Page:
News & Media

Friday, April 11, 2014

[INDUSTRY NEWS] Ebola outbreak takes hold in West Africa

Ebola virus disease is one of the most dangerous health hazards in the world. It brings with it an extremely high fatality rate, and has been known to affect hundreds of people each year.

Historically, one of the most impacted parts of the world has been in Africa. Unfortunately, this trend has held true recently, and a new outbreak of the disease has already claimed the lives of more than 100 people in Guinea and Liberia, with the potential to spread to other parts of West Africa in the coming months. This outbreak highlights the importance of proper safety procedures and international health insurance for expats. Everyone living nearby is at risk of contracting Ebola, and should prepare accordingly. 

Number of Ebola cases on the rise
Over the past month, the number of Ebola cases in West Africa has been on the rise. According to the World Health Organization, a total of 158 cases have been officially reported as of April 9. In addition, 101 deaths have also occurred. Laboratory testing is ongoing to further determine the extent of the outbreak. 


Two countries that are most affected so far have been Liberia and Guinea. For example, six districts in Guinea have reported patients, including Conakry, Guekedou, Kissidougou, Dabola and Djingaraye. The most reported cases have been in Guekedou so far, at 96 total and 32 confirmed. In order to combat this outbreak, local health organizations have been working to establish assessment and training programs in major hospitals. The World Health Organization is also on hand to lend support.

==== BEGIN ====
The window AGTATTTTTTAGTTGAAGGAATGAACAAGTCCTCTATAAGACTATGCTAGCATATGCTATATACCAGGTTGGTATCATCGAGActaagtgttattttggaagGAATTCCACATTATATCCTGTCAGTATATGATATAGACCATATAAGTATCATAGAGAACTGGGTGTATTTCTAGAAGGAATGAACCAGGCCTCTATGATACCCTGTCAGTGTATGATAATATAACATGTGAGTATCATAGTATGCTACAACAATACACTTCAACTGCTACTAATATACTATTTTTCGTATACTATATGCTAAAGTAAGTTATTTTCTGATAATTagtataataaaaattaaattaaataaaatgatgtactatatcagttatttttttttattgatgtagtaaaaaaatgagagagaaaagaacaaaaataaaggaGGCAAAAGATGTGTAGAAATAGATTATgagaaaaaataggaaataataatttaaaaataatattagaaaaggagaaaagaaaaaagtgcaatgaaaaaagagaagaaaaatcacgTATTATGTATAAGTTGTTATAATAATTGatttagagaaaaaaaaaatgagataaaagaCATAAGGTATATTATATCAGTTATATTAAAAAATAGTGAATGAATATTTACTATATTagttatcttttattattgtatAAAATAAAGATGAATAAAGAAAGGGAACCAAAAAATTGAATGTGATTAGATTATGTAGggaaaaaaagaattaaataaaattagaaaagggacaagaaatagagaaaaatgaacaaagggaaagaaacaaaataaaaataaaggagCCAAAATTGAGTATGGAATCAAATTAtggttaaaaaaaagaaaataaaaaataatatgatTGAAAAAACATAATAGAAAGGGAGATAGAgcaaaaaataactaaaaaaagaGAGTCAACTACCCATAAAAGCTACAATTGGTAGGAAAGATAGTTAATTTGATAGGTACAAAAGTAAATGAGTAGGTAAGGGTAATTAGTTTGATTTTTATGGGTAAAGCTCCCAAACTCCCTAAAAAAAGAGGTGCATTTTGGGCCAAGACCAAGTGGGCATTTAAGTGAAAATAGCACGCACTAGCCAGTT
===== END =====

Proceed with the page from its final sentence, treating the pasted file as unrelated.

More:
Unfortunately, it seems that the reported cases of Ebola won't remain confined to those two nations. New cases have already appeared in neighboring regions, and other countries close by are also at risk. 

Outbreak impacts local businesses, daily life
The threat of Ebola has already caused problems for local businesses and other parts of the economy in West Africa. Problems could even arise for expats, and it is especially important to have comprehensive international health insurance available in case of an illness.


According to Bloomberg, hotels in the region have already experienced a decline in business since the outbreak was reported. At the Grand Hotel de L'Independence in Conakry, the capital of Guinea, patrons have been calling nonstop to cancel all reservations.

"At least 80 percent of our reservations have been canceled," Ibrahima Capi Camara, general manager of the hotel, told the media outlet. "Clients are scared to come because of Ebola."

In addition to the impact on local businesses, expats may also have to be aware of changes with nearby borders. 

Many countries have taken measures to prevent the outbreak from spreading, Bloomberg noted, even though WHO doesn't support border closings as an effective method. For instance, Senegal recently closed its border with Guinea, and the Ivory Coast has prevented buses from traveling to both that country and Liberia. 

As a result, area residents and employers now have to contend with a fearful population. That has led to increased business disruptions and the potential for economic damage. Above all else, residents at risk should make sure to avoid contact with those that are infected, be careful when making travel arrangements and take out adequate international health insurance.

Clements Worldwide has been helping to protect expats globally for over 65 years. Contact 1-800-872-0067 or email request@clements.com for your comprehensive international health insurance plan now. 

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